Transcript: Sen. Chris Murphy’s Q&A w/ Federal Student Aid COO James Runcie on strengthening the federal student loan program for borrowers

Partial transcript of Sen. Chris Murphy’s (D-Connecticut) Q&A with James W. Runcie, Chief Operating Officer of the Department of Education’s Federal Student Aid, on strengthening the federal student loan program for borrowers. The Senate Health, Education, Labor & Pensions Committee hearing was held on March 27, 2014:

Sen. Chris Murphy (D-Connecticut):
…I’ll just ask one question around the subject of when an individual goes to buy a house, the bank is going to assess both their credit-worthiness and also the soundness of the investment that they’re making. They’re going to do an inspection of the house. They’re going to make sure that it’s a place worth investing in.

The programs you run – the assessments on the borrowers is different. It’s not about creditworthiness. It’s about need. But the institution in this case, the equivalent of the “house”, deserves to have the same kind of rigorous analysis applied to it. And today, we sort of have an all or nothing approach when we’re looking at these institutions as to whether they are worthwhile investments for the federal tax dollar.

And I look at an institution like a place called Corinthian College in California – a school that has revenue above $1.7 billion – 83% of it comes from the programs that you run. And yet, they have default rates in the neighborhood of 36%, a three-year default rate at 40%, prices that are wildly out of step with other competitors in the area. And when they ran afoul of the default rate rules, the way they got back into compliance was to call their borrowers on average of 110 times a month to convince them to just seek more deferments and forbearance. They actually didn’t do much about the price of the degree or about the quality. They just convinced students to push their obligations out further.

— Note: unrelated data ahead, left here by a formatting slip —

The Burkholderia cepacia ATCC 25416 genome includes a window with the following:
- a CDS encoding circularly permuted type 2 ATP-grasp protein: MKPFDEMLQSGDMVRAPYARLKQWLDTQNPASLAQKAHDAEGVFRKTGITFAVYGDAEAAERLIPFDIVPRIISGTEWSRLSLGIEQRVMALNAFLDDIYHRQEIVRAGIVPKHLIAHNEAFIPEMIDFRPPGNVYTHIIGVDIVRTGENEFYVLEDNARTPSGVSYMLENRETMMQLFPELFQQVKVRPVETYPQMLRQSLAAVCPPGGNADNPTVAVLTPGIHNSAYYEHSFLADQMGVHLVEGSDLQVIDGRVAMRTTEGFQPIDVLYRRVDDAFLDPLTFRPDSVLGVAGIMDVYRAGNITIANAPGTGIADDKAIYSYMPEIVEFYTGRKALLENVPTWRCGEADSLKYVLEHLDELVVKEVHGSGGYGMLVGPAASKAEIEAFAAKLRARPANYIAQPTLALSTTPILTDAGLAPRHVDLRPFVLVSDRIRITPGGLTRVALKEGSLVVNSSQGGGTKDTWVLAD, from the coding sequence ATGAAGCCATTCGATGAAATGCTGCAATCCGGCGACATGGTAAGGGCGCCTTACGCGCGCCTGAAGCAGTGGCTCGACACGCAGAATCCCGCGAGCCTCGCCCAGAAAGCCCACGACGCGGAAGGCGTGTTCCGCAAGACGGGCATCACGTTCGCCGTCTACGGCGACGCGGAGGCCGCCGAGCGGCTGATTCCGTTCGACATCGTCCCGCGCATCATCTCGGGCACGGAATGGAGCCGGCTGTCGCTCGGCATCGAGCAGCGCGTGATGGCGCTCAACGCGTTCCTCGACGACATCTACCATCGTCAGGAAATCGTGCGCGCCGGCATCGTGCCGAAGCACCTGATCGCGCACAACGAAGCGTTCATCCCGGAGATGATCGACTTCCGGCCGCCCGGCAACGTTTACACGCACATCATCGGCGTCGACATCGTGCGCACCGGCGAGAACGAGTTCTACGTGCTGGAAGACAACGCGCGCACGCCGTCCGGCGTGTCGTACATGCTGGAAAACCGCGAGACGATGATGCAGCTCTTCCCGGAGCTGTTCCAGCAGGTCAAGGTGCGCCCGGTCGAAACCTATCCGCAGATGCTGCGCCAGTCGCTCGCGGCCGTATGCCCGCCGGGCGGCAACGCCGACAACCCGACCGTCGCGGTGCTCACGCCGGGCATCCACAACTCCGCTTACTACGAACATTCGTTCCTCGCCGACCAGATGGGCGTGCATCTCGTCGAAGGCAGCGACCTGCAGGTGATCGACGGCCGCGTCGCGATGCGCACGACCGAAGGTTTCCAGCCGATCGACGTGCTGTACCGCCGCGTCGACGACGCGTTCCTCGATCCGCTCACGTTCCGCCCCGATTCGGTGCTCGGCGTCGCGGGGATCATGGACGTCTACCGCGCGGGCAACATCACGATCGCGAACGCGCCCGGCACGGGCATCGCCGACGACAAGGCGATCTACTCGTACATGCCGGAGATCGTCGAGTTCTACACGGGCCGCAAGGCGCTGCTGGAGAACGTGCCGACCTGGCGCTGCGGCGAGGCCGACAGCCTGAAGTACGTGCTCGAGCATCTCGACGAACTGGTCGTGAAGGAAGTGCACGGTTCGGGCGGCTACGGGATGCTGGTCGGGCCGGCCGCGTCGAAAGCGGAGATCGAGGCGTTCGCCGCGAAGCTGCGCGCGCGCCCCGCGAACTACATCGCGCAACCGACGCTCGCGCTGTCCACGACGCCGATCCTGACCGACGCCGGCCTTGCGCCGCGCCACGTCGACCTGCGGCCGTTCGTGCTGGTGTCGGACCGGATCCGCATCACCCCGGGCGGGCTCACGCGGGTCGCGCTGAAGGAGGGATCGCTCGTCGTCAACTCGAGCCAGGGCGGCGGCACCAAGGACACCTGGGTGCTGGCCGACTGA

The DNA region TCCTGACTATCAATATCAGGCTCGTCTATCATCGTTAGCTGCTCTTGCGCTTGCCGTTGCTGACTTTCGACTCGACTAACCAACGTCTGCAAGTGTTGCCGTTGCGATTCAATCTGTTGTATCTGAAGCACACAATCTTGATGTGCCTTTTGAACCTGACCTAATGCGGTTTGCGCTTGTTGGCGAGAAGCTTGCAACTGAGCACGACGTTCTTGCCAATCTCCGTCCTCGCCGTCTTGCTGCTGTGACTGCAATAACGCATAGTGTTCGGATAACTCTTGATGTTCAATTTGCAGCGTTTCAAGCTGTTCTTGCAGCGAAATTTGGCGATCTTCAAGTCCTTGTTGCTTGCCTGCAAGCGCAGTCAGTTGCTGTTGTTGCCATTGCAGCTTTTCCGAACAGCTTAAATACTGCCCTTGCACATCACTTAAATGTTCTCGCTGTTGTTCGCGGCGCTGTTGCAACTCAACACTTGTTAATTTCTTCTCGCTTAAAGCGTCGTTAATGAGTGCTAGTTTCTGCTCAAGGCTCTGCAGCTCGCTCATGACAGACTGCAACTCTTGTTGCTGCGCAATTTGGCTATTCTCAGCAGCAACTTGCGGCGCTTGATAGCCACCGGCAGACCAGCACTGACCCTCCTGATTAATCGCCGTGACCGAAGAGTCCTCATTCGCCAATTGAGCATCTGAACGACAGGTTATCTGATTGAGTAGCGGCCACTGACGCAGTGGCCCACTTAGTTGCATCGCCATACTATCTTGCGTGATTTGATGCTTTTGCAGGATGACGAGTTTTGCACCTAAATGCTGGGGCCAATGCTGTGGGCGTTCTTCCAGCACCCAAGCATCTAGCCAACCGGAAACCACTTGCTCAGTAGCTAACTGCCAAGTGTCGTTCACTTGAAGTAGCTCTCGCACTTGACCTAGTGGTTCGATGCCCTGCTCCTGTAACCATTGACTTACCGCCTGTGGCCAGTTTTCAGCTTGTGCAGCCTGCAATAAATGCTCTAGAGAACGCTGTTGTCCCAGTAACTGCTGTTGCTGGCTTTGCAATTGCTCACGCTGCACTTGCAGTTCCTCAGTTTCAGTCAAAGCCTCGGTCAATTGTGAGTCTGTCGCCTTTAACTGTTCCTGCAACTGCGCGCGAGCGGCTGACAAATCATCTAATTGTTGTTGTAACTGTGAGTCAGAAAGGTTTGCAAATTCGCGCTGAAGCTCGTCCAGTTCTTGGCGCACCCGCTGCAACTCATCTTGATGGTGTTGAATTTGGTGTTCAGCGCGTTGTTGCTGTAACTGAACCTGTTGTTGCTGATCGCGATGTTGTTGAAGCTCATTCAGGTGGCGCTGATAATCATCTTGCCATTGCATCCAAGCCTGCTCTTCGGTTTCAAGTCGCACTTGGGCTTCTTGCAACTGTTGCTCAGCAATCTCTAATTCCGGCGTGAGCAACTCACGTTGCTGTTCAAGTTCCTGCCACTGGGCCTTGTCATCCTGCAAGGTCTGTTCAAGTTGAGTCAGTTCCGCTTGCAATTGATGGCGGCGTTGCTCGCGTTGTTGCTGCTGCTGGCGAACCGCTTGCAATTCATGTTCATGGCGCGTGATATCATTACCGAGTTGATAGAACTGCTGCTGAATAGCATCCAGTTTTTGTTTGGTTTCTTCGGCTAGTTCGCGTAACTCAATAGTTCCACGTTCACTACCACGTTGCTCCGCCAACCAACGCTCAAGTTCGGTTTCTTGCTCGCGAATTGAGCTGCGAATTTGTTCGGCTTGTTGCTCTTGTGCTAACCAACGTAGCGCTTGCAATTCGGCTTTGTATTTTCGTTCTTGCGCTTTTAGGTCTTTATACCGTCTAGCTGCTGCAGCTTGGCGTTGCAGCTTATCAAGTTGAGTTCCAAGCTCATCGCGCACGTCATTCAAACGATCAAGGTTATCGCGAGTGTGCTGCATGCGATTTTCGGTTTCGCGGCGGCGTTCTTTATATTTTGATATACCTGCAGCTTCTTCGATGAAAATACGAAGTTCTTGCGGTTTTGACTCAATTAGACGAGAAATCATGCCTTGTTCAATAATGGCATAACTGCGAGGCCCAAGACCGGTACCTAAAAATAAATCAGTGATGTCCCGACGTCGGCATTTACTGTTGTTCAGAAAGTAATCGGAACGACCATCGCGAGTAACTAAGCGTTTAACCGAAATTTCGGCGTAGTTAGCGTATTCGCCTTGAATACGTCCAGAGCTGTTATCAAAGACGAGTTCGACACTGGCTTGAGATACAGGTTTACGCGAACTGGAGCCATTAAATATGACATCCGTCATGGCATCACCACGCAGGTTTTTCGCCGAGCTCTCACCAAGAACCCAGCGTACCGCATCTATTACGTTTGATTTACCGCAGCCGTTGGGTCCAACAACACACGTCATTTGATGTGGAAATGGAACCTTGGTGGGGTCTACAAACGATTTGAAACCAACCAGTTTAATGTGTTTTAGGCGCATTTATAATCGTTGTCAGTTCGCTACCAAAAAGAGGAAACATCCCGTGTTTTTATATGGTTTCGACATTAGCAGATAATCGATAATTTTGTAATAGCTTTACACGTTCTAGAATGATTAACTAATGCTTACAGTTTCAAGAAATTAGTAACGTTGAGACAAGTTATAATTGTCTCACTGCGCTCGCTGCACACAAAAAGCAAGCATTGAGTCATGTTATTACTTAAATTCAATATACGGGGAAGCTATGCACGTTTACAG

There are other models out there other than the all or nothing approach, which would involve much more of a risk-sharing model, in which that schools that aren’t performing or have a higher-than-average default rates or low graduation rates would share more of the burdens of the outstanding loans rather than just saying that if you don’t meet a certain threshold you aren’t eligible for federal aid. I think we’ve only sanctioned eight schools.

So do you think the current method by which we judge institutions’ capability to give students a quality degree and allow them to make enough money to repay loans is working? And what do you think about some of these other models?

James W. Runcie, Chief Operating Officer, Federal Student Aid, Department of Education:
I think some of those other models are promising. They’re being discussed, and we’d be ready to…compliance activities and put that into in terms of operations. Right now, we look at cohort default rates, as you know, and to some extent depending on the utilization of forbearance, deferment that can be manipulated somewhat. But forbearance, deferment – those are sort of entitlements under the program. However, the servicers are ultimately the ones that can put people in deferment or forbearance so the school may guide them there but the servicer also has to have a conversation, work with them, to see if that’s the best option for them at that time versus income-based repayment or something like that.

The other thing is, you know, we’re going through the negotiated rule-making process for gainful employment and that would also have an impact in terms of addressing some of the issues that you mentioned potentially with the proprietary schools.

But you know, in terms of a wholesale change in model and weighted to address those issues, I’m open – we’re open to operationalizing those.

Sen. Chris Murphy (D-Connecticut):
I’m glad to hear that. The idea that we’re sending, in this particular institution’s case, $1.4 billion in taxpayer money all for the benefit of getting a 40% default rate and graduation rates, I think, that are hovering under 10% at this institution is mind-blowing. And Sen. Murray, Sen. Sanders, and myself have legislation and I hope we’ll take a look at it in the context of HEA reauthorization. It’ll give you and give the Department of Education some new tools with which to try to hold these schools accountable when we’re making decisions on how to allocate $140 billion a year.


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